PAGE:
Islam (submission to God) is the most recently established of the three main monotheistic religions in the world. The Prophet Muhammad (570-632), an Arab, began having visions when he was approximately 40 years old. The first pillar, or duty, of the new religion was to bear witness that there is no god but God (in Arabic, Allah) and that Muhammad is God's messenger. This simple but profound principle probably helps explain Islam's quick success in supplanting Christianity (rent by esoteric theological debates)—as well as other older faiths — and becoming the main religion in the Middle East. In addition, the Byzantine and Persian empires were both exhausted from a long-lasting war at the very time the Islamic religion began its great expansion. Thus they became relatively easy victims.
   Most Kurds were Islamicized during the early periods of Islamic expansion after 640. Thus, Islam has deeply affected Kurdish culture and society in all aspects, including national identity. Sunni Kurds, for example, adhere to the Shafii school of jurisprudence and, therefore, are distinguished from the Sunni Turks and Sunni Iraqi Arabs, who adhere to the Hanefi school. Sufi religious orders such as the Naqhshbandi and Qadiri also have played important religious and political roles among the Kurds. Indeed, almost all the major political leaders of the 20th century (Sheikh Mahmud Barzinji, Sheikh Said, Mulla Mustafa Barzani and his son Massoud Barzani, and Jalal Talabani, among many others) owe much of their early support to sufi connections. Sheikh Ubeydullah of Nehri in the early 1880s also represented this pattern. Abdullah (Apo) Ocalan, the leader of the Kurdistan Workers Party (PKK), was one of the very few exceptions. Even the distinctly secular PKK began to employ Islamic themes by the late 1980s, however, and established two Islamic affiliates, the Union of Religious Persons and the Union of Patriotic Imams.
   Despite the importance of Islam to the Kurdish identity, earlier pre-Islamic faiths probably long continued (and still do), given the difficult geographic terrain of much of Kurdistan. Paradoxically, therefore, while most Kurds became strict adherents of Sunni orthodoxy, others became adherents of some of the most heterodox religious beliefs in the Middle East, such as the Alevis (Qizilbash), Ahl-i Haqq (Kakais), Yezidis, and others. Thus, although most Kurds tend to be rather moderate in their religious beliefs, some are wildly ecstatic. The well-known saying that "compared to the unbeliever, the Kurd is a good Muslim" partially reflects this situation. Today, such major Kurdish parties as the Kurdistan Democratic Party (KDP), the Patriotic Union of Kurdistan (PUK), and the Kurdistan Workers Party (PKK) are distinctly secular. After their own rivalries, however, their main opposition within Kurdistan has often been the Islamists. Some of these Islamist groups, such as the (Kurdish) Hizbullah in Turkey and the Ansar al-Islam in Iraqi Kurdistan, have been extremely violent.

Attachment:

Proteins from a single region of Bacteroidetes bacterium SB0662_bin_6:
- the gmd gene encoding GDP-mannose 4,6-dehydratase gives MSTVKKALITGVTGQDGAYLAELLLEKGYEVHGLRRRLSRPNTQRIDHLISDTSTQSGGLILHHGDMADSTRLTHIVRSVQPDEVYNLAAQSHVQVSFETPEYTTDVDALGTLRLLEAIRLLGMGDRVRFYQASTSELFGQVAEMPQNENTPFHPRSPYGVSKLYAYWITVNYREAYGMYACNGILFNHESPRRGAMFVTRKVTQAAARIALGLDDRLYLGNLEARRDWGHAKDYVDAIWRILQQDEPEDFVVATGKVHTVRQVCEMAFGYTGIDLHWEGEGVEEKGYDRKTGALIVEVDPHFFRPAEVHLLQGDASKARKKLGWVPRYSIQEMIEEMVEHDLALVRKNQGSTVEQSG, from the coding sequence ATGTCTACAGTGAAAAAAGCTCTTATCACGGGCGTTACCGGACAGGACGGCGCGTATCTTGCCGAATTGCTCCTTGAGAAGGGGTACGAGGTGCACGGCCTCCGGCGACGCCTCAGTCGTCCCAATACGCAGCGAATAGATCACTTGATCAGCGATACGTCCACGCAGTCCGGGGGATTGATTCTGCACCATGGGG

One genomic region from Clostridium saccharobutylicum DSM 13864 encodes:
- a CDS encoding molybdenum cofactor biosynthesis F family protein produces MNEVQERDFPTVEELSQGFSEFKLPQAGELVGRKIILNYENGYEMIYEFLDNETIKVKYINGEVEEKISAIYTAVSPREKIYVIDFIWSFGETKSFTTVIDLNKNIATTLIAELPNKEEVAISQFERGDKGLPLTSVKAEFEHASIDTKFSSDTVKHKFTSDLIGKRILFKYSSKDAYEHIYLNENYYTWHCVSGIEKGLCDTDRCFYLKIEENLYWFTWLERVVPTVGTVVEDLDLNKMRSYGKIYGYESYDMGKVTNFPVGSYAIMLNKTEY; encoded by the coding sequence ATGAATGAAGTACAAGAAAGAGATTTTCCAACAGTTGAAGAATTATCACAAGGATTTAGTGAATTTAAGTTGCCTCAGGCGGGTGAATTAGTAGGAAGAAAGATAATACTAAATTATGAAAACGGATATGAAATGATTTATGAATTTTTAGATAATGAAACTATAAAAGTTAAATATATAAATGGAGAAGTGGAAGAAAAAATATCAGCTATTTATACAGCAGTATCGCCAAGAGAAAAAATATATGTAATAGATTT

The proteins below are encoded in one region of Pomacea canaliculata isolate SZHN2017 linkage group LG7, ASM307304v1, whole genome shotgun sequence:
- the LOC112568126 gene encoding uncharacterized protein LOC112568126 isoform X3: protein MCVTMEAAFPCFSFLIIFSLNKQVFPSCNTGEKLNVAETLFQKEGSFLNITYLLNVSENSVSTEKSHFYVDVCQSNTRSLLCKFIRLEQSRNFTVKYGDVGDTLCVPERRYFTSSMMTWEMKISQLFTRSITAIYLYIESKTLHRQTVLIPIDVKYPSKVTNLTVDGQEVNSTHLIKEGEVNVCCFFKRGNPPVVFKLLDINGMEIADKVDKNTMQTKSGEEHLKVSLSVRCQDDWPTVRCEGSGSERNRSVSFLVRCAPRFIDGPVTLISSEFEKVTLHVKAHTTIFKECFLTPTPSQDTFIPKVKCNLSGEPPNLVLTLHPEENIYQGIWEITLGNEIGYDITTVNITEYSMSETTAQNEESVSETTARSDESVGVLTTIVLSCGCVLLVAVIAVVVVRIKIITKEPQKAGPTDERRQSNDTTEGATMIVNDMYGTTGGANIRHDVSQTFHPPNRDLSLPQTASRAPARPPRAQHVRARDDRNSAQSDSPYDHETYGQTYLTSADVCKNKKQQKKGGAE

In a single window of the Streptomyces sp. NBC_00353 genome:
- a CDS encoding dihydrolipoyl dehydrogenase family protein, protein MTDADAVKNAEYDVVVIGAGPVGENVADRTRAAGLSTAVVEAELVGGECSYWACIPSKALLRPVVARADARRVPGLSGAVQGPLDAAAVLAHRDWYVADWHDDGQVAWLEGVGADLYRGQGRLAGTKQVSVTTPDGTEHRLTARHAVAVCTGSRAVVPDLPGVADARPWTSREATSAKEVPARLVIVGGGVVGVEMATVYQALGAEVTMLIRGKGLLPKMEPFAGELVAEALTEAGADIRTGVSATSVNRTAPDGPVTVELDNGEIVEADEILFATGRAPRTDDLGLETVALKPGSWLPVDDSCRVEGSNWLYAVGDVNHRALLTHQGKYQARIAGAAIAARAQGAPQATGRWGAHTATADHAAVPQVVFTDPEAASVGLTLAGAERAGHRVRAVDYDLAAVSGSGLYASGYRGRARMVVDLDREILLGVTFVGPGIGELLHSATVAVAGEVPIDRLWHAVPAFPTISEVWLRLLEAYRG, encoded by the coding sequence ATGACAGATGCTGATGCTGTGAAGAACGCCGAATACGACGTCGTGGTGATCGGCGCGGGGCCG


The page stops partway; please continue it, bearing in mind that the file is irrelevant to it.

Although it is impossible to give precise figures, probably some 75 percent of the Kurds are Sunnis, while as many as 15 percent may be Shiites living in the Kurdish areas of Iran. The remainder largely belong to the various heterodox sects listed above. These figures are only approximations, and some authorities believe that the heterodox figures are actually appreciably larger. In the past, these heterodox sects certainly constituted larger portions of the Kurdish society. Some Shiite elements that are more heterodox also overlap.
   Given their location as a buffer zone between the Arab, Turkish, and Iranian heartlands of Islam, over the centuries educated Kurds have frequently acted as a bridge connecting the various intellectual schools of the Islamic world. Kurdish ulama (Muslim scholars and jurists) have made important contributions to Islamic scholarship. Examples are legion. For instance, the famous Molla Gurani (died 1488) was a Kurdish scholar born in what is now Iraqi Kurdistan. He studied in Baghdad, Damascus, Jerusalem, and Cairo. Eventually he became the first mufti of Istanbul, the highest religious position in the Ottoman Empire. Sheikh Maulana Khalid brought the highly influential Naqshbandi sufi order to Iraqi Kurdistan early in the 19th century, while Said Nursi was the founder of the inspired Nurculuk movement in modern Turkey.
   Finally, it should be noted how the madrasahs (Muslim schools) offered Kurdish students a place to meet and cultivate the idea of a Kurdish identity. The first Kurdish poets, whose work extolled the Kurdish heritage, were largely products of these Islamic schools, which also helped to spread their literature. In addition to the state madrasahs and those supported by the Kurdish emirates, there were also independent madrasahs attached to village mosques. These more modest religious schools produced mullas to serve the village and surrounding population. In so doing, they helped serve as a catalyst for the emergence of Kurdish nationalism.

Historical Dictionary of the Kurds. .


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